This is the complete structure of the airplane. And one month ago we have unveiled it. You cannot imagine how it is for a team who has been working six years on it to show that it's not only a dream and a vision, it's a real airplane. A real airplane that we could finally present.


And what's the goal now? The goal is to take off, end of this year for the first test, but mainly next year, spring or summer, take off, on our own power, without additional help, without being towed, climb to 9,000 meters altitude. The same time we load the batteries, we run the engines, and when we get at the maximum height, we arrive at the beginning of the night. And there, there will be just one goal, just one: reach the next sunrise before the batteries are empty. (Laughter)


And this is exactly the symbol of our world. If our airplane is too heavy, if the pilot wastes energy, we'll never make it through the night. And in our world, if we keep on spoiling, wasting our energy resources, if we keep on building things that consume so much energy that most of the companies now go bankrupt, it's clear that we'll never give the planet to the next generation without a major problem.


So, you see that this airplane is more a symbol. I don't think it will transport 200 people in the next years. But when Lindbergh crossed the Atlantic, the payload was also just sufficient for one person and some fuel. And 20 years later there were 200 people in every airplane crossing the Atlantic.


So, we have to start, and show the example. A little bit like on this picture here. This is a painting from Magritte, in the museum in Holland that I love so much. It's a pipe, and it's written, "This is not a pipe." This is not an airplane. This is a symbol of what we can achieve when we believe in the impossible, when we have a team, when we have pioneering spirit, and especially when we understand that all the certainties we have should be thrown overboard.


What pleases me very much is that in the beginning I thought that we would have to fly around the world with no fuel in order to have our message been understood. And more and more, we're invited around the world with Andre to talk about that project, to talk about the symbol of it, invited by politicians, invited in energy forums, in order to show that it's not anymore completely stupid to think about getting rid of the dependency on fossil energies.


So, through speeches like this one today, through interviews, through meetings, our goal is to get as many people possible on the team. The success will not come if we "just," quote, unquote, fly around the world in a solar-powered airplane. No, the success will come if enough people are motivated to do exactly the same in their daily life, save energy, go to renewables. And this is possible. You know, with the technologies we have today, we can save between 30 and 50 percent of the energy of a country in Europe, and we can solve half of the rest with renewables. It leaves 25 or 30 percent for oil, gas, coal, nuclear, or whatever. This is acceptable.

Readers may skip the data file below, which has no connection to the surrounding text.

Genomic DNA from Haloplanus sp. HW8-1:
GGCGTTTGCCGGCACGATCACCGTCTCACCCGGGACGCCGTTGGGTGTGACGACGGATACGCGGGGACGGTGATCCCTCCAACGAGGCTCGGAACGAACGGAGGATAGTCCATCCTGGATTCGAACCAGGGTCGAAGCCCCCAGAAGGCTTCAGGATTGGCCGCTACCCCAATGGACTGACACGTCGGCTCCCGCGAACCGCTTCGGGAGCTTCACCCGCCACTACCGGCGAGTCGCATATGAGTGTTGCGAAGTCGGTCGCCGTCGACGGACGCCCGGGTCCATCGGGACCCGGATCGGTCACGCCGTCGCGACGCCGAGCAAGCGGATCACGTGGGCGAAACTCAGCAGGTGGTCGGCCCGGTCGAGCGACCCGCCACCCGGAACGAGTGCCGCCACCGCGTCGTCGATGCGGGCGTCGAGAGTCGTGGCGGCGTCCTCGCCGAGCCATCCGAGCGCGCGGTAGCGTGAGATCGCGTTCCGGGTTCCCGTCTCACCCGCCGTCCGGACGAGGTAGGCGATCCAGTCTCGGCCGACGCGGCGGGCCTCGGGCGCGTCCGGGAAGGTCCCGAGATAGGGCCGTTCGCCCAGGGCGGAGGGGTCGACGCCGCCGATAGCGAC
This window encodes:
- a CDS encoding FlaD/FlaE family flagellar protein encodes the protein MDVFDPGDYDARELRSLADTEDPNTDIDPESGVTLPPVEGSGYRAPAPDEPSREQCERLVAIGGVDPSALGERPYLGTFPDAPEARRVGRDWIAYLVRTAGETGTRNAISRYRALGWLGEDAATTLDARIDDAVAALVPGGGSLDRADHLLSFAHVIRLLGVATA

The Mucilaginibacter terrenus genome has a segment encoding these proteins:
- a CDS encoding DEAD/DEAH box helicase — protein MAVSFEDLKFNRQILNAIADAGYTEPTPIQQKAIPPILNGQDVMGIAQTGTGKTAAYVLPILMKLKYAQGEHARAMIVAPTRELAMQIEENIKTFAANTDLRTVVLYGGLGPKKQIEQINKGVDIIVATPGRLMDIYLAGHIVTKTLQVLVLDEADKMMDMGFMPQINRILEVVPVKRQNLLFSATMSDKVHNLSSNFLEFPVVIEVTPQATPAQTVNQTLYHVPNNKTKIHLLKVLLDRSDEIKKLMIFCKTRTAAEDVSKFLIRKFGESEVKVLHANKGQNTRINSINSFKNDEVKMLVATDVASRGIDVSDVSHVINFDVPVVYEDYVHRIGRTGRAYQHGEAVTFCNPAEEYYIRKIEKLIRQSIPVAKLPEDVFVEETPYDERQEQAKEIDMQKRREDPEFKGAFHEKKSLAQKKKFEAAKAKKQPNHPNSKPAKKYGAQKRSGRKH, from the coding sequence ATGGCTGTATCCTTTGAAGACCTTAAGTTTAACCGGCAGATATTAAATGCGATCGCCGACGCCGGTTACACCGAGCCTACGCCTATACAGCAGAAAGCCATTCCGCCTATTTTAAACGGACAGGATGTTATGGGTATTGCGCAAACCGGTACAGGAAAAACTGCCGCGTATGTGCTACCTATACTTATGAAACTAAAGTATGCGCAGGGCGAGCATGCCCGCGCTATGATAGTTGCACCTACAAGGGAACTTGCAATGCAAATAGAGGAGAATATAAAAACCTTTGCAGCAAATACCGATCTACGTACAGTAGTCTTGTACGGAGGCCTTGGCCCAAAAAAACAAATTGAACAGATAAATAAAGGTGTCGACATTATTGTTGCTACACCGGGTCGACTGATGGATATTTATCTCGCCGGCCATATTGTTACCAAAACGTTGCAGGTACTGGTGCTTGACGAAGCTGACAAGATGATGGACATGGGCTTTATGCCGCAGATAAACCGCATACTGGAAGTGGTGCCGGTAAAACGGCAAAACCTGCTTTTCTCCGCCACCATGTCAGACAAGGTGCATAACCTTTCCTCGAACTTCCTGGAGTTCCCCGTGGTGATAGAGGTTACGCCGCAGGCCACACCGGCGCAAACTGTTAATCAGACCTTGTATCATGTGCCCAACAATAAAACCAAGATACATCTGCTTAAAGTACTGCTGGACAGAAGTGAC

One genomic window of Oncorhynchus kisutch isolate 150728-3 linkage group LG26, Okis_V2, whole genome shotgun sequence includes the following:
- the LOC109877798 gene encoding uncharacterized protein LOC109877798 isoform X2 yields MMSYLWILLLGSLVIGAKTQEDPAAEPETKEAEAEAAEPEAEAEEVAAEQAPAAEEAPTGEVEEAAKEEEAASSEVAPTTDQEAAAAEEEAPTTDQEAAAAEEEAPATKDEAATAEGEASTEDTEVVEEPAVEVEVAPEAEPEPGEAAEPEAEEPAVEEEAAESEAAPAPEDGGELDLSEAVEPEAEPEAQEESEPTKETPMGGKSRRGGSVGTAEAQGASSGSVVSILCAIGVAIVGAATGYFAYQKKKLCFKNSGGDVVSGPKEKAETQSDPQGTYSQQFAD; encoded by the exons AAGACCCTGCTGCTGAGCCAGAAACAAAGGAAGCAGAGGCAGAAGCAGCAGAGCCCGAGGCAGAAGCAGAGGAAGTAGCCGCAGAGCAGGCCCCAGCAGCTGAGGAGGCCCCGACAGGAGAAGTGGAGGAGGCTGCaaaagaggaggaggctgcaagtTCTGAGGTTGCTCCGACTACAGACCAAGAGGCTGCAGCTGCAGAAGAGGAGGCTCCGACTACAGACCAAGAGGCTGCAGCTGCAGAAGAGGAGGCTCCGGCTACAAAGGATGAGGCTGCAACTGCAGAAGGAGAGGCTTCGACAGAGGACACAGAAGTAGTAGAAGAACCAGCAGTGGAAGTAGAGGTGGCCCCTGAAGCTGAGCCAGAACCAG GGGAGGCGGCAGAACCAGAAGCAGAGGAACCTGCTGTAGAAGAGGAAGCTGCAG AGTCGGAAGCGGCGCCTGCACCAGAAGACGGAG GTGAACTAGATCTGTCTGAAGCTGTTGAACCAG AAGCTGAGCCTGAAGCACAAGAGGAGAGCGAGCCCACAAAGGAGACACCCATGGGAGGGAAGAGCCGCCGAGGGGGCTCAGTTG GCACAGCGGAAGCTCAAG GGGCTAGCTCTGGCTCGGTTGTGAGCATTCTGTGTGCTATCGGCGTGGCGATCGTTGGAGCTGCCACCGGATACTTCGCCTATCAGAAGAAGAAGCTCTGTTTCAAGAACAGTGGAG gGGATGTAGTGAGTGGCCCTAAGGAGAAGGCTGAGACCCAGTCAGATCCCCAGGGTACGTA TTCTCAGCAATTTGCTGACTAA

This is why all the people who believe in this type of spirit are welcome to be on that team. You can just go on, subscribe to just be informed of what we're doing. But much more, to get advices, to give your comments, to spread the word that if it's possible in the air, of course it's possible in the ground.


And each time we have some ice in the future, we have to know that life will be great, and the success will be brilliant if we dare to overcome our fear of the ice, to go through the obstacle, to go through the problem, in order to see what there is on the other side. So, you see, this is what we're doing on our side. Everyone has his goal, has his dreams, has his visions.


The question I leave you with now is which is the ballast you would like to throw overboard? Which will be the altitude at which you would like to fly in your life, to get to the success that you wish to have, to get to the point that really belongs to you, with the potential you have, and the one you can really fulfill? Because the most renewable energy we have is our own potential, and our own passion. So, let's go for it, and I wish you an excellent adventure in the wings of the future. Thank you. (Applause)

For the dawn of a new decade, adventurer Bertrand Piccard offers us a challenge: Find motivation in what seems impossible. He shares his own plans to do what many say can't be done — to fly around the world, day and night, in a solar-powered aircraft.

About the speaker
Bertrand Piccard · Solar adventurer

Bertrand Piccard circumnavigated the Earth in a hot-air balloon. Now he wants to circle it in an airplane powered only by solar energy.

Bertrand Piccard circumnavigated the Earth in a hot-air balloon. Now he wants to circle it in an airplane powered only by solar energy.